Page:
That solution didn't sit well with some fans of basic bookmarks. "No bookmarks? Then I'm not using it," wrote one respondent to Lawson's post. "Why would I be happy with an extension, when all other browsers support it? At this point, it's even better to switch to Chrome: same engine, more functionality, and same extensions."
In addition to Speed Dial, Opera 15 has a function called Stash. It looks and functions a lot like Speed Dial; when you find a page you want to revisit later, you click a little heart icon. The URL is saved to your Stash page (accessible from your Start page), along with a graphical preview of the "stashed" page that's larger than the Speed Dial tile.
Also new: a Discover feature, which is also implemented in Opera for Android. From your Start page, you can jump to the Discover page, which presents you with a page full of aggregated articles from various news sources, based on general topics like technology, sports, and art. Users can select which topics they're interested in, but there's no way to control which sources the articles come from.
Opera 15 for Computers offers the ability to disable cookies, pop-ups, and plug-ins on a site-by-site basis and the ability to send a Do Not Track header. Additionally, it has a combined address and search bar, showing search suggestions and multiple search providers. It also supports mouse gestures, letting you perform common browsing actions with small mouse movements.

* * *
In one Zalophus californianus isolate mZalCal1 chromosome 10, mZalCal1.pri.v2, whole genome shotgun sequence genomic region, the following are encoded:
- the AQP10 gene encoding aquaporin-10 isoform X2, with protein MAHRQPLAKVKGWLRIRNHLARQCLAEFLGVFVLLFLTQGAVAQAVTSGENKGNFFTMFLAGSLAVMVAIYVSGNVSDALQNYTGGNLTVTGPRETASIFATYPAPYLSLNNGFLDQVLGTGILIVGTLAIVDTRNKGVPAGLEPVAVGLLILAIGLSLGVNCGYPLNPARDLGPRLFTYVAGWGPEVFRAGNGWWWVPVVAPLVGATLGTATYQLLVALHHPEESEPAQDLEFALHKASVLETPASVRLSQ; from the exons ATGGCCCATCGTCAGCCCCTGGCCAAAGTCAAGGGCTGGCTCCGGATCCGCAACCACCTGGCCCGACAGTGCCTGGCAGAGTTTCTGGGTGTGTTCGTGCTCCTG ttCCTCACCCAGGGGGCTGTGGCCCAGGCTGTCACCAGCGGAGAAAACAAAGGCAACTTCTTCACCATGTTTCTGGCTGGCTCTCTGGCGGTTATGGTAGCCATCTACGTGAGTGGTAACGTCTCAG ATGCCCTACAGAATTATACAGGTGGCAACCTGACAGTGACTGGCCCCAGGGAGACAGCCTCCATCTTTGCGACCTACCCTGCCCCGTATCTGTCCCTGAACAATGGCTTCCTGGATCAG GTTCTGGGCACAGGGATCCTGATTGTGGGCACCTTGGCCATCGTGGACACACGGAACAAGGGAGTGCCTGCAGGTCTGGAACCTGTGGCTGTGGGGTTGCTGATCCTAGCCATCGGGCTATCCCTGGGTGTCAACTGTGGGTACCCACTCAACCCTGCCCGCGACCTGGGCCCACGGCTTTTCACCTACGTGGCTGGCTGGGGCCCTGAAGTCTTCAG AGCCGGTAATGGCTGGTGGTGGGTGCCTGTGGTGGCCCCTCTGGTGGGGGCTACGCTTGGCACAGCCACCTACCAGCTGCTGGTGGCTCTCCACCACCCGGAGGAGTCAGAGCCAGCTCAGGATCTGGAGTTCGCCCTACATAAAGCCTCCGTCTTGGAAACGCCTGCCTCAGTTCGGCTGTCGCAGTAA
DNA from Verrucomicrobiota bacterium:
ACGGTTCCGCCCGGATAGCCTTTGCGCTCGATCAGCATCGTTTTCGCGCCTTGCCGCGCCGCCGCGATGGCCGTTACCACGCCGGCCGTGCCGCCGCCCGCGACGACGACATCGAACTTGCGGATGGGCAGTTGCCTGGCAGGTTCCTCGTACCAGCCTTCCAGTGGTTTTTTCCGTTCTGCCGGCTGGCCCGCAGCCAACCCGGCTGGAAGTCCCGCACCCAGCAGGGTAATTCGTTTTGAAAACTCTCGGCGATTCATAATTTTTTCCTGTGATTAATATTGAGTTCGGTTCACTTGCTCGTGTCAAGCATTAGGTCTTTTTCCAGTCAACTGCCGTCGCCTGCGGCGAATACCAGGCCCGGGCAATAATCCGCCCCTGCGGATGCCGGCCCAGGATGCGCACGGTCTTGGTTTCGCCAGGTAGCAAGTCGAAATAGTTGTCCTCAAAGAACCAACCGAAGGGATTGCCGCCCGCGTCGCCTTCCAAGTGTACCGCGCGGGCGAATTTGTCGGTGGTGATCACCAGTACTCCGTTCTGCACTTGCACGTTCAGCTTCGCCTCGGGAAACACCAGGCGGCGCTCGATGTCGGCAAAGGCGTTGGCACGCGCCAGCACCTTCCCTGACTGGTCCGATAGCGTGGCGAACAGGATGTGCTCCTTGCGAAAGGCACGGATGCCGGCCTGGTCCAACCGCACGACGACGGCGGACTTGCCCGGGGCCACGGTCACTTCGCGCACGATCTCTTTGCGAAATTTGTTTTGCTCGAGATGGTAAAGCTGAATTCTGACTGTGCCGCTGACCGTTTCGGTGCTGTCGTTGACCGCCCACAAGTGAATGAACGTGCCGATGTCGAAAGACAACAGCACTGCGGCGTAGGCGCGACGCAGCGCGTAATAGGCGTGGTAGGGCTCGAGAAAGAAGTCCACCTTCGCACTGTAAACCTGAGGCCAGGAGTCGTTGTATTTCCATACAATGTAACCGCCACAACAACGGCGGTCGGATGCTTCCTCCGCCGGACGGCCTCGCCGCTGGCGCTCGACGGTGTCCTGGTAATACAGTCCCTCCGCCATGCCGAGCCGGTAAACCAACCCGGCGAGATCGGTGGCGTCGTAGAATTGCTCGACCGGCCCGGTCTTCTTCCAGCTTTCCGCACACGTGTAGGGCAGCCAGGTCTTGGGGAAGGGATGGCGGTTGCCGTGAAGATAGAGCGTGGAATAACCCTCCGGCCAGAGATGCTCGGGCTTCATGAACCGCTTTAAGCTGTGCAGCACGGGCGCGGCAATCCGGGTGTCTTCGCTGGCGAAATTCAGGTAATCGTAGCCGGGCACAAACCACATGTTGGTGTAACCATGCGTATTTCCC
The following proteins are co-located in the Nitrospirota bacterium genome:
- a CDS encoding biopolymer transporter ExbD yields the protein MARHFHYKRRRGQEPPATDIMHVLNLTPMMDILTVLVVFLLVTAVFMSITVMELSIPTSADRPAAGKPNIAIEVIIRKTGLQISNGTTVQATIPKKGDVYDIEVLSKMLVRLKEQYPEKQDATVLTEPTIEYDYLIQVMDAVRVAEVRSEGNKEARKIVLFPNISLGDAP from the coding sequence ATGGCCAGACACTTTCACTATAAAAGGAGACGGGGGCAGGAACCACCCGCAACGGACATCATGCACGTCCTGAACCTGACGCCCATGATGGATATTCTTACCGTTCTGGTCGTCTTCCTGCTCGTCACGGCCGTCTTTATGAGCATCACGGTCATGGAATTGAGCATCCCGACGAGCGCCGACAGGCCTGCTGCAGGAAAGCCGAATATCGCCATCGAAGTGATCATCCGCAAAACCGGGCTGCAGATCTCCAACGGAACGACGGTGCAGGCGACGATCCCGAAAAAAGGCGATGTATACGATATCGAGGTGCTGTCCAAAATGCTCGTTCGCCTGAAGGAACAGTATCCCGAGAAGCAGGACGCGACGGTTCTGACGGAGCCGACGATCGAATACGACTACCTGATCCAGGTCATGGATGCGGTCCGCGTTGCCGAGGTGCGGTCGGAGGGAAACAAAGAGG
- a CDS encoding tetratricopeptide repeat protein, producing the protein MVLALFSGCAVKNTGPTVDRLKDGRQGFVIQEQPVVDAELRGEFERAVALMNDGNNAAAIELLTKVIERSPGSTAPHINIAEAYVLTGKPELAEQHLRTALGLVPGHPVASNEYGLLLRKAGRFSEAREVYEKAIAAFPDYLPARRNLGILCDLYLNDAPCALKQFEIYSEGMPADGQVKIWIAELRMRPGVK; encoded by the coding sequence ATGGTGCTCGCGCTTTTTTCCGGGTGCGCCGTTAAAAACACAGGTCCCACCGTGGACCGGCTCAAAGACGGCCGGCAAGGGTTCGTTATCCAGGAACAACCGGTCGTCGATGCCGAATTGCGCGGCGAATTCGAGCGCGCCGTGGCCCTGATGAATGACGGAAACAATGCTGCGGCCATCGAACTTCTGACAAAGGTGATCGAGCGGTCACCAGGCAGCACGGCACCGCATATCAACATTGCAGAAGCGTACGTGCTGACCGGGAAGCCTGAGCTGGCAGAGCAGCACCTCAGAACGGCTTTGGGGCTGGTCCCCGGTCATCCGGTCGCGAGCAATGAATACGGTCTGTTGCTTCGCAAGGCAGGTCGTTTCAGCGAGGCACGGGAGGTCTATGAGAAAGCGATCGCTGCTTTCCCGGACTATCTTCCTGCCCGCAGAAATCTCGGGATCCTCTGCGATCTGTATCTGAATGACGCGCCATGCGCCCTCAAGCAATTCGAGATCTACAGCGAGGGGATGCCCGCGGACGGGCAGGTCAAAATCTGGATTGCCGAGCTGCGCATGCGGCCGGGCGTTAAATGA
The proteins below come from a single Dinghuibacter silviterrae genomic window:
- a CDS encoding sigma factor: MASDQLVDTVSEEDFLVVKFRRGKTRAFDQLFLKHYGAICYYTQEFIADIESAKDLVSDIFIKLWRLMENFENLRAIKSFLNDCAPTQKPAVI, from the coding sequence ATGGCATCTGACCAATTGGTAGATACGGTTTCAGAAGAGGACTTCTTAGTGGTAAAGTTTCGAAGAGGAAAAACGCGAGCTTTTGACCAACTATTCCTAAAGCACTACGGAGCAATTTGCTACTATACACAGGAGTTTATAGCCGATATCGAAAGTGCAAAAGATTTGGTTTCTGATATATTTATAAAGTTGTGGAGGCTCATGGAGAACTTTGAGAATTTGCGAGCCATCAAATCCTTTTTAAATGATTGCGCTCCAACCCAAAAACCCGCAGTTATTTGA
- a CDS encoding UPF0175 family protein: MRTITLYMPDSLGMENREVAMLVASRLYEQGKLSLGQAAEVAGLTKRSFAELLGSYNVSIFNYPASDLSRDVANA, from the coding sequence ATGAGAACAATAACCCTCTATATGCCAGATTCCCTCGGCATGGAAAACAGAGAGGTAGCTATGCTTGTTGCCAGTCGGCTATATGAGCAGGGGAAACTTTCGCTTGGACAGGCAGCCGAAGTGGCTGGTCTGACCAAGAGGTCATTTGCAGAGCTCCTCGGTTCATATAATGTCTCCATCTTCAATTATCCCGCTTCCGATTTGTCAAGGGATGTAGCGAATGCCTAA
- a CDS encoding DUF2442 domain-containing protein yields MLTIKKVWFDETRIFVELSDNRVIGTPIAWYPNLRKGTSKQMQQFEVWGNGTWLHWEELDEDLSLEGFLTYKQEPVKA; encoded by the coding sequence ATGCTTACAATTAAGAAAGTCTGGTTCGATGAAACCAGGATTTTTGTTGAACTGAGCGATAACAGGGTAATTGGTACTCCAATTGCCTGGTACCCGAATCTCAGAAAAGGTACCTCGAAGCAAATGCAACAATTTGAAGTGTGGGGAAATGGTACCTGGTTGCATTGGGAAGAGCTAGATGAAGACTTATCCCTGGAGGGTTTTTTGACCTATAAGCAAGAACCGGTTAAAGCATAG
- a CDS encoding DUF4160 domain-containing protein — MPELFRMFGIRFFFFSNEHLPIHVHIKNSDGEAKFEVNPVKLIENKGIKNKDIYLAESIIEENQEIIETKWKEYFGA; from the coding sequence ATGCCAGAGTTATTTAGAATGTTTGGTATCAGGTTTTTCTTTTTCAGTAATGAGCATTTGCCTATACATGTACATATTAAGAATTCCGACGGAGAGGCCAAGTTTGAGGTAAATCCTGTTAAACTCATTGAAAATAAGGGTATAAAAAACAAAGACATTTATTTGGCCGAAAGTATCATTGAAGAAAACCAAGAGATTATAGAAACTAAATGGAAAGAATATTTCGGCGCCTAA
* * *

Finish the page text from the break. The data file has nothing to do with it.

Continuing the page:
Desperately seeking extensions
For developers, Lawson noted that Opera 15 is based on Chromium 28, "but as it's an evergreen browser with a fast release cycle, we don't recommend reading too much into the digits. It's what's in it that counts."
Developer tools are available behind the Enable Developer Tools setting; there, developers will find the classic View Source option, along with a list of installed browser plug-ins and Web Inspector.
As part of the Opera's move to Chromium, the browser's extensions infrastructure has undergone a major overhaul: "From Opera 15 onward, Opera 11 and 12's extension format is no longer supported, and instead, we've switched to Chromium's extension model," Lawson wrote. "At this point, Opera 15 supports a subset of the Chromium extension APIs -- with more to come -- as well as our own Speed Dial API."
He added that Pinterest, Pocket, Wunderlist, Evernote, Feedly, and more than 100 other developers have submitted extensions to the Opera extensions catalog.
Opera 15 for Computers is available for download at Opera's website.
This story, "Blink-based Opera 15 strikes a sour note with users," was originally published at InfoWorld.com. Get the first word on what the important tech news really means with the InfoWorld Tech Watch blog. For the latest developments in business technology news, follow InfoWorld.com on Twitter.